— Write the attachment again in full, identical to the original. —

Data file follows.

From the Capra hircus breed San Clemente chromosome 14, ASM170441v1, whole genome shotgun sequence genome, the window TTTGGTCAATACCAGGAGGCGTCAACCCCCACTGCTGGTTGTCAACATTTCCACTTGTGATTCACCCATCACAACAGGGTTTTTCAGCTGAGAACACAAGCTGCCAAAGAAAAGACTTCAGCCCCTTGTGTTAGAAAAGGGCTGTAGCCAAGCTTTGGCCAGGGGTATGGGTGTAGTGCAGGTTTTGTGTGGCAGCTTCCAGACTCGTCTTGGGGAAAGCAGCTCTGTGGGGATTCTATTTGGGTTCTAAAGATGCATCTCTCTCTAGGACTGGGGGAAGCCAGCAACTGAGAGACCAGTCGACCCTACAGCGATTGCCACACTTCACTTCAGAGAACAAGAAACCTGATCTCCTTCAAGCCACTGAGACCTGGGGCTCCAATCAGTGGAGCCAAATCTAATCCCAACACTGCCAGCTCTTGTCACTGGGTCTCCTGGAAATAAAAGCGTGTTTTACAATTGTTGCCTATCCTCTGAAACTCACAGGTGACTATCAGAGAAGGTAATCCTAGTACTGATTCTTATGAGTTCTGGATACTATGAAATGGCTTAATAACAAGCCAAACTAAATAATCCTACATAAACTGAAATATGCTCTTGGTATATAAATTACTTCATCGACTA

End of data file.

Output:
From the Capra hircus breed San Clemente chromosome 14, ASM170441v1, whole genome shotgun sequence genome, the window TTTGGTCAATACCAGGAGGCGTCAACCCCCACTGCTGGTTGTCAACATTTCCACTTGTGATTCACCCATCACAACAGGGTTTTTCAGCTGAGAACACAAGCTGCCAAAGAAAAGACTTCAGCCCCTTGTGTTAGAAAAGGGCTGTAGCCAAGCTTTGGCCAGGGGTATGGGTGTAGTGCAGGTTTTGTGTGGCAGCTTCCAGACTCGTCTTGGGGAAAGCAGCTCTGTGGGGATTCTATTTGGGTTCTAAAGATGCATCTCTCTCTAGGACTGGGGGAAGCCAGCAACTGAGAGACCAGTCGACCCTACAGCGATTGCCACACTTCACTTCAGAGAACAAGAAACCTGATCTCCTTCAAGCCACTGAGACCTGGGGCTCCAATCAGTGGAGCCAAATCTAATCCCAACACTGCCAGCTCTTGTCACTGGGTCTCCTGGAAATAAAAGCGTGTTTTACAATTGTTGCCTATCCTCTGAAACTCACAGGTGACTATCAGAGAAGGTAATCCTAGTACTGATTCTTATGAGTTCTGGATACTATGAAATGGCTTAATAACAAGCCAAACTAAATAATCCTACATAAACTGAAATATGCTCTTGGTATATAAATTACTTCATCGACTA